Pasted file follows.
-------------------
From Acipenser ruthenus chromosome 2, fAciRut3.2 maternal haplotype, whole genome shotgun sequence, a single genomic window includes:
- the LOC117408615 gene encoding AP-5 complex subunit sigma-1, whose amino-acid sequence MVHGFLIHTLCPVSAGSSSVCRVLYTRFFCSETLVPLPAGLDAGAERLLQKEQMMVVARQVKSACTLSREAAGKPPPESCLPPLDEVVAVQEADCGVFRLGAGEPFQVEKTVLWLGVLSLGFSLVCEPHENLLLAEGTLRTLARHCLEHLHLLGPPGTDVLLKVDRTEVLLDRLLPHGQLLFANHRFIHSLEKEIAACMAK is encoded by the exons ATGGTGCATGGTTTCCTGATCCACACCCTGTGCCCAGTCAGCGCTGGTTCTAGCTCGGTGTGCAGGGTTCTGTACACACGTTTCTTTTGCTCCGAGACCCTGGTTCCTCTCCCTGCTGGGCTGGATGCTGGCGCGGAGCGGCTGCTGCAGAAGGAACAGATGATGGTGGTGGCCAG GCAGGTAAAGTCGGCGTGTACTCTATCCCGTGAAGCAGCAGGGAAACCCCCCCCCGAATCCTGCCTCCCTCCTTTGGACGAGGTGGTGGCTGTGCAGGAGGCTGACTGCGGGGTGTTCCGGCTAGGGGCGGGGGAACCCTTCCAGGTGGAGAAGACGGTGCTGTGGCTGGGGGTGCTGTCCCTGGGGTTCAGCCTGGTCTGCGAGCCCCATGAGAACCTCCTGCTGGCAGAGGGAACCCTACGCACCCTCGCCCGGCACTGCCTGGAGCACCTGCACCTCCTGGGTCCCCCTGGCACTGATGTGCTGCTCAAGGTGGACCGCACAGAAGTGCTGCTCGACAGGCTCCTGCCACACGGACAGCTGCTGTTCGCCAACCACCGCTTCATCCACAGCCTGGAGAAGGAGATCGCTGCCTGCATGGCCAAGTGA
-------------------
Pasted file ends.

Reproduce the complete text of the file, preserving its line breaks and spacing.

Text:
From Acipenser ruthenus chromosome 2, fAciRut3.2 maternal haplotype, whole genome shotgun sequence, a single genomic window includes:
- the LOC117408615 gene encoding AP-5 complex subunit sigma-1, whose amino-acid sequence MVHGFLIHTLCPVSAGSSSVCRVLYTRFFCSETLVPLPAGLDAGAERLLQKEQMMVVARQVKSACTLSREAAGKPPPESCLPPLDEVVAVQEADCGVFRLGAGEPFQVEKTVLWLGVLSLGFSLVCEPHENLLLAEGTLRTLARHCLEHLHLLGPPGTDVLLKVDRTEVLLDRLLPHGQLLFANHRFIHSLEKEIAACMAK is encoded by the exons ATGGTGCATGGTTTCCTGATCCACACCCTGTGCCCAGTCAGCGCTGGTTCTAGCTCGGTGTGCAGGGTTCTGTACACACGTTTCTTTTGCTCCGAGACCCTGGTTCCTCTCCCTGCTGGGCTGGATGCTGGCGCGGAGCGGCTGCTGCAGAAGGAACAGATGATGGTGGTGGCCAG GCAGGTAAAGTCGGCGTGTACTCTATCCCGTGAAGCAGCAGGGAAACCCCCCCCCGAATCCTGCCTCCCTCCTTTGGACGAGGTGGTGGCTGTGCAGGAGGCTGACTGCGGGGTGTTCCGGCTAGGGGCGGGGGAACCCTTCCAGGTGGAGAAGACGGTGCTGTGGCTGGGGGTGCTGTCCCTGGGGTTCAGCCTGGTCTGCGAGCCCCATGAGAACCTCCTGCTGGCAGAGGGAACCCTACGCACCCTCGCCCGGCACTGCCTGGAGCACCTGCACCTCCTGGGTCCCCCTGGCACTGATGTGCTGCTCAAGGTGGACCGCACAGAAGTGCTGCTCGACAGGCTCCTGCCACACGGACAGCTGCTGTTCGCCAACCACCGCTTCATCCACAGCCTGGAGAAGGAGATCGCTGCCTGCATGGCCAAGTGA